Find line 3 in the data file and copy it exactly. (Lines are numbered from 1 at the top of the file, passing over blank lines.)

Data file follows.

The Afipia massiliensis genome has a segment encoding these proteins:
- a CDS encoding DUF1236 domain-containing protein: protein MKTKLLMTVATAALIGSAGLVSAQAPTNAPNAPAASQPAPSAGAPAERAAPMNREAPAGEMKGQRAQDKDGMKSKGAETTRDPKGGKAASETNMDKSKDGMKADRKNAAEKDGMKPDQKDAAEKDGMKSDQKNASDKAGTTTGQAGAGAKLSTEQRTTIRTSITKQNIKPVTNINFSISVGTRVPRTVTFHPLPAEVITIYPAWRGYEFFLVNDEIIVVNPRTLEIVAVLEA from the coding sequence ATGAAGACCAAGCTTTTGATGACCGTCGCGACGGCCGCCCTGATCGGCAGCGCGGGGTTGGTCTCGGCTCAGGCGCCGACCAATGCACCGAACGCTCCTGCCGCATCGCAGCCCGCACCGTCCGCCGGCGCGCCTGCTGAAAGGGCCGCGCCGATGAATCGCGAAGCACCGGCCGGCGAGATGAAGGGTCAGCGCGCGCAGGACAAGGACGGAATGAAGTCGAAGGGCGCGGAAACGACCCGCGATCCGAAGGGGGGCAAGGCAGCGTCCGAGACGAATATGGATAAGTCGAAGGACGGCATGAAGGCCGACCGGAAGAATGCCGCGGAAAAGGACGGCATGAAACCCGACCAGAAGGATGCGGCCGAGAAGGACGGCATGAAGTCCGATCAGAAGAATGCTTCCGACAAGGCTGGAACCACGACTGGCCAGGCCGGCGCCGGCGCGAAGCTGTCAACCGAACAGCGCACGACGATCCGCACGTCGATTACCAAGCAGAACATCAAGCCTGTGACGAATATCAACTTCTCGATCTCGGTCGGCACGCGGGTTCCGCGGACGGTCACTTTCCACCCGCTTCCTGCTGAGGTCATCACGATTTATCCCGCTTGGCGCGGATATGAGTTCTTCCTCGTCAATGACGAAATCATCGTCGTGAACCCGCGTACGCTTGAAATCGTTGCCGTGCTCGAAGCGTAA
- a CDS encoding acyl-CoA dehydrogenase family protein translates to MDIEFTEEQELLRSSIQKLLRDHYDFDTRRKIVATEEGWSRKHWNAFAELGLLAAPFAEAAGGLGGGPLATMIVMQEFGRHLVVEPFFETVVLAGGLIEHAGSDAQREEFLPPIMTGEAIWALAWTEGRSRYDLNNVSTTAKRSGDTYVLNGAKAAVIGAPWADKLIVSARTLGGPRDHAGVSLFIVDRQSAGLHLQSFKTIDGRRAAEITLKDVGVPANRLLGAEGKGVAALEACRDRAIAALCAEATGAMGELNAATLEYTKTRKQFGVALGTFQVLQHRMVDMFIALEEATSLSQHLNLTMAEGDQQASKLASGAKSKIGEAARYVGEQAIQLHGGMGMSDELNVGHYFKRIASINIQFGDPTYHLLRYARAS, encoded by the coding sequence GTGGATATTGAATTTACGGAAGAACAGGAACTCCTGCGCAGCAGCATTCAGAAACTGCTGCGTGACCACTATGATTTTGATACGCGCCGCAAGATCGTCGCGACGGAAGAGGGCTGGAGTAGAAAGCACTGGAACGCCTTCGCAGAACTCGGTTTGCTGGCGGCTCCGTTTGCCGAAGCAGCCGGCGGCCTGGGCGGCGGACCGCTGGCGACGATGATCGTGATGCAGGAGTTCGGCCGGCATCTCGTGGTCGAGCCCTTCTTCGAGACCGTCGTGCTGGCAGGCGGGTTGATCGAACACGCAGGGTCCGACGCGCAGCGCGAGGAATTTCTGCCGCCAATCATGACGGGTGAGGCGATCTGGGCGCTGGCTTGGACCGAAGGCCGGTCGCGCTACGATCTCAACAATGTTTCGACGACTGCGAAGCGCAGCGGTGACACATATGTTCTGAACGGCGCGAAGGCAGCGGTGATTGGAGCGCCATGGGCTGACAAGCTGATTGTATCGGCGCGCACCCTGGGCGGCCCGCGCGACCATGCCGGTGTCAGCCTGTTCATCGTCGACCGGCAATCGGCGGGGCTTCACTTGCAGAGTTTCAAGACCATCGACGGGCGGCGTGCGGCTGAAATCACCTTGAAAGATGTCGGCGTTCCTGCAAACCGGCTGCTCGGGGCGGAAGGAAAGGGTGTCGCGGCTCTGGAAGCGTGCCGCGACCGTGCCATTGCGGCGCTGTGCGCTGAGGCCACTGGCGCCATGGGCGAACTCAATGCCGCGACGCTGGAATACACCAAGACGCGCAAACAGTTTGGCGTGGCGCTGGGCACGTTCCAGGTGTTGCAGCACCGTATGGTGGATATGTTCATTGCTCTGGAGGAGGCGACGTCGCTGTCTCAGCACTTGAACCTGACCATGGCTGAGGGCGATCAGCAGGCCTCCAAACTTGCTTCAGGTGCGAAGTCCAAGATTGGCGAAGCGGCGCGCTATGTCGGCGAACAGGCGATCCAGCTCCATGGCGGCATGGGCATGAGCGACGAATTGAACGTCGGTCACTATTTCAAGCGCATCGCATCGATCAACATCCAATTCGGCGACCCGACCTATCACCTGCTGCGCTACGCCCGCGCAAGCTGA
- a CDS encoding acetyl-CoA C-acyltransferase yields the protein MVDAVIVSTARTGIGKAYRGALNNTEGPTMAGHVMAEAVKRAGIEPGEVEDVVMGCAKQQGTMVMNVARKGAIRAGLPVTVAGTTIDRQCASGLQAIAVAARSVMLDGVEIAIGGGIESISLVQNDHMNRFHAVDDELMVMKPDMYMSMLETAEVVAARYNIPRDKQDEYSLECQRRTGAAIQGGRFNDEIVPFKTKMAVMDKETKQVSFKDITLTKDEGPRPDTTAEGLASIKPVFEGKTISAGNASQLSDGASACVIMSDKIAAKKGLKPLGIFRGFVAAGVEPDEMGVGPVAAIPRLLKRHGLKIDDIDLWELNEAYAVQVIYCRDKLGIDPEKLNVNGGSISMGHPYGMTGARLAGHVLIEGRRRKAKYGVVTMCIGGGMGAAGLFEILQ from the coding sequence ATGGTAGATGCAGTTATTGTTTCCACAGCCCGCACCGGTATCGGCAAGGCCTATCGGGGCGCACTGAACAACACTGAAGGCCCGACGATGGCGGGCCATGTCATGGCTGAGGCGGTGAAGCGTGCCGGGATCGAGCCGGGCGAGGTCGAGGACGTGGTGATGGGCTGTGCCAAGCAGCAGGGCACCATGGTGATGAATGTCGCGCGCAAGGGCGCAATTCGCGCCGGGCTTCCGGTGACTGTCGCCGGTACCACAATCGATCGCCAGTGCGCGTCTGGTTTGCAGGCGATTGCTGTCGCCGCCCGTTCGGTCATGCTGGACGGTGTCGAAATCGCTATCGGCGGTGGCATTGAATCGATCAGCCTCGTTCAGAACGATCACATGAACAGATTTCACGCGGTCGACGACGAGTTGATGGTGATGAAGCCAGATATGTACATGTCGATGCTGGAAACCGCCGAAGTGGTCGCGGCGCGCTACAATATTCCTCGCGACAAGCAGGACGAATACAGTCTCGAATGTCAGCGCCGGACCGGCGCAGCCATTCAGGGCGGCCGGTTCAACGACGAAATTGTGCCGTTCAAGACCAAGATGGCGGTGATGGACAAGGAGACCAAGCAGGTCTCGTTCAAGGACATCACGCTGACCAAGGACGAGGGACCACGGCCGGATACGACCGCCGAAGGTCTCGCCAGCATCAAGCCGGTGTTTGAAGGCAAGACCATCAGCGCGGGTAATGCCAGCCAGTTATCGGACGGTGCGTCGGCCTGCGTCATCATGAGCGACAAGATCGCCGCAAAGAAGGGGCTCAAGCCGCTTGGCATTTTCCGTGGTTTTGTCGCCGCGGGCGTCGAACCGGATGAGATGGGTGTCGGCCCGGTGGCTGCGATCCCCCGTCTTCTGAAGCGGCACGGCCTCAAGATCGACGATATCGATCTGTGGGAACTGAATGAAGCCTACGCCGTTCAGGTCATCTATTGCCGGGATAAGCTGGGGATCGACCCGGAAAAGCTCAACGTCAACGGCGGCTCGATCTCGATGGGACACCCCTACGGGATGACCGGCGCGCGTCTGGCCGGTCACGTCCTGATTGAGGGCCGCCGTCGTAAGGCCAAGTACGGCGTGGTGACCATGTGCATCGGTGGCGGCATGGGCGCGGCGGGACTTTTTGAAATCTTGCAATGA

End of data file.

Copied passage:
- a CDS encoding acyl-CoA dehydrogenase family protein translates to MDIEFTEEQELLRSSIQKLLRDHYDFDTRRKIVATEEGWSRKHWNAFAELGLLAAPFAEAAGGLGGGPLATMIVMQEFGRHLVVEPFFETVVLAGGLIEHAGSDAQREEFLPPIMTGEAIWALAWTEGRSRYDLNNVSTTAKRSGDTYVLNGAKAAVIGAPWADKLIVSARTLGGPRDHAGVSLFIVDRQSAGLHLQSFKTIDGRRAAEITLKDVGVPANRLLGAEGKGVAALEACRDRAIAALCAEATGAMGELNAATLEYTKTRKQFGVALGTFQVLQHRMVDMFIALEEATSLSQHLNLTMAEGDQQASKLASGAKSKIGEAARYVGEQAIQLHGGMGMSDELNVGHYFKRIASINIQFGDPTYHLLRYARAS, encoded by the coding sequence GTGGATATTGAATTTACGGAAGAACAGGAACTCCTGCGCAGCAGCATTCAGAAACTGCTGCGTGACCACTATGATTTTGATACGCGCCGCAAGATCGTCGCGACGGAAGAGGGCTGGAGTAGAAAGCACTGGAACGCCTTCGCAGAACTCGGTTTGCTGGCGGCTCCGTTTGCCGAAGCAGCCGGCGGCCTGGGCGGCGGACCGCTGGCGACGATGATCGTGATGCAGGAGTTCGGCCGGCATCTCGTGGTCGAGCCCTTCTTCGAGACCGTCGTGCTGGCAGGCGGGTTGATCGAACACGCAGGGTCCGACGCGCAGCGCGAGGAATTTCTGCCGCCAATCATGACGGGTGAGGCGATCTGGGCGCTGGCTTGGACCGAAGGCCGGTCGCGCTACGATCTCAACAATGTTTCGACGACTGCGAAGCGCAGCGGTGACACATATGTTCTGAACGGCGCGAAGGCAGCGGTGATTGGAGCGCCATGGGCTGACAAGCTGATTGTATCGGCGCGCACCCTGGGCGGCCCGCGCGACCATGCCGGTGTCAGCCTGTTCATCGTCGACCGGCAATCGGCGGGGCTTCACTTGCAGAGTTTCAAGACCATCGACGGGCGGCGTGCGGCTGAAATCACCTTGAAAGATGTCGGCGTTCCTGCAAACCGGCTGCTCGGGGCGGAAGGAAAGGGTGTCGCGGCTCTGGAAGCGTGCCGCGACCGTGCCATTGCGGCGCTGTGCGCTGAGGCCACTGGCGCCATGGGCGAACTCAATGCCGCGACGCTGGAATACACCAAGACGCGCAAACAGTTTGGCGTGGCGCTGGGCACGTTCCAGGTGTTGCAGCACCGTATGGTGGATATGTTCATTGCTCTGGAGGAGGCGACGTCGCTGTCTCAGCACTTGAACCTGACCATGGCTGAGGGCGATCAGCAGGCCTCCAAACTTGCTTCAGGTGCGAAGTCCAAGATTGGCGAAGCGGCGCGCTATGTCGGCGAACAGGCGATCCAGCTCCATGGCGGCATGGGCATGAGCGACGAATTGAACGTCGGTCACTATTTCAAGCGCATCGCATCGATCAACATCCAATTCGGCGACCCGACCTATCACCTGCTGCGCTACGCCCGCGCAAGCTGA